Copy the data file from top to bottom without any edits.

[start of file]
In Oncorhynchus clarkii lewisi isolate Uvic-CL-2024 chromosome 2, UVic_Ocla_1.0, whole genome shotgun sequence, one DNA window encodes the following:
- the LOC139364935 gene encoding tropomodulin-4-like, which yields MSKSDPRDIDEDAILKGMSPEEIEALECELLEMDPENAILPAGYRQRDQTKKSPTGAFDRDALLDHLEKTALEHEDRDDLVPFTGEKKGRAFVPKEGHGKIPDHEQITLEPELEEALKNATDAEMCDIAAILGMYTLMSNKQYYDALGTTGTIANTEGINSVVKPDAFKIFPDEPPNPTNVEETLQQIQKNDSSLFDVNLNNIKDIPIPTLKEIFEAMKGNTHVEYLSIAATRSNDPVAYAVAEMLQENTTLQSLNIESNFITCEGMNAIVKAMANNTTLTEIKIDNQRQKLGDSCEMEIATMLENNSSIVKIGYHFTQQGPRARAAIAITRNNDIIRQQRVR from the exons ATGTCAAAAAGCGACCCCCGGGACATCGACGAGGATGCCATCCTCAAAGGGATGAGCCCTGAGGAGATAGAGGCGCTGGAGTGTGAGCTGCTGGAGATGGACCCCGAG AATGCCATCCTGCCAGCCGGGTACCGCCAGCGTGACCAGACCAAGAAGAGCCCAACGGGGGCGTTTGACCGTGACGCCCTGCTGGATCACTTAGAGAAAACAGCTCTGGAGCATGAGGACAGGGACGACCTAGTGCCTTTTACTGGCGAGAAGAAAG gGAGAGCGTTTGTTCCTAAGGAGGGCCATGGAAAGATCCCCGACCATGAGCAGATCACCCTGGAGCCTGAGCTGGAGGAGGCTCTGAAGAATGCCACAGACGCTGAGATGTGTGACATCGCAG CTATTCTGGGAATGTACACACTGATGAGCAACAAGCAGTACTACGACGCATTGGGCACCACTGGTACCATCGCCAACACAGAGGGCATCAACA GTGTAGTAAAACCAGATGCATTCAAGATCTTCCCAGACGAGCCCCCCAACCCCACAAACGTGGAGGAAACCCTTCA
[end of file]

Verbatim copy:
In Oncorhynchus clarkii lewisi isolate Uvic-CL-2024 chromosome 2, UVic_Ocla_1.0, whole genome shotgun sequence, one DNA window encodes the following:
- the LOC139364935 gene encoding tropomodulin-4-like, which yields MSKSDPRDIDEDAILKGMSPEEIEALECELLEMDPENAILPAGYRQRDQTKKSPTGAFDRDALLDHLEKTALEHEDRDDLVPFTGEKKGRAFVPKEGHGKIPDHEQITLEPELEEALKNATDAEMCDIAAILGMYTLMSNKQYYDALGTTGTIANTEGINSVVKPDAFKIFPDEPPNPTNVEETLQQIQKNDSSLFDVNLNNIKDIPIPTLKEIFEAMKGNTHVEYLSIAATRSNDPVAYAVAEMLQENTTLQSLNIESNFITCEGMNAIVKAMANNTTLTEIKIDNQRQKLGDSCEMEIATMLENNSSIVKIGYHFTQQGPRARAAIAITRNNDIIRQQRVR from the exons ATGTCAAAAAGCGACCCCCGGGACATCGACGAGGATGCCATCCTCAAAGGGATGAGCCCTGAGGAGATAGAGGCGCTGGAGTGTGAGCTGCTGGAGATGGACCCCGAG AATGCCATCCTGCCAGCCGGGTACCGCCAGCGTGACCAGACCAAGAAGAGCCCAACGGGGGCGTTTGACCGTGACGCCCTGCTGGATCACTTAGAGAAAACAGCTCTGGAGCATGAGGACAGGGACGACCTAGTGCCTTTTACTGGCGAGAAGAAAG gGAGAGCGTTTGTTCCTAAGGAGGGCCATGGAAAGATCCCCGACCATGAGCAGATCACCCTGGAGCCTGAGCTGGAGGAGGCTCTGAAGAATGCCACAGACGCTGAGATGTGTGACATCGCAG CTATTCTGGGAATGTACACACTGATGAGCAACAAGCAGTACTACGACGCATTGGGCACCACTGGTACCATCGCCAACACAGAGGGCATCAACA GTGTAGTAAAACCAGATGCATTCAAGATCTTCCCAGACGAGCCCCCCAACCCCACAAACGTGGAGGAAACCCTTCA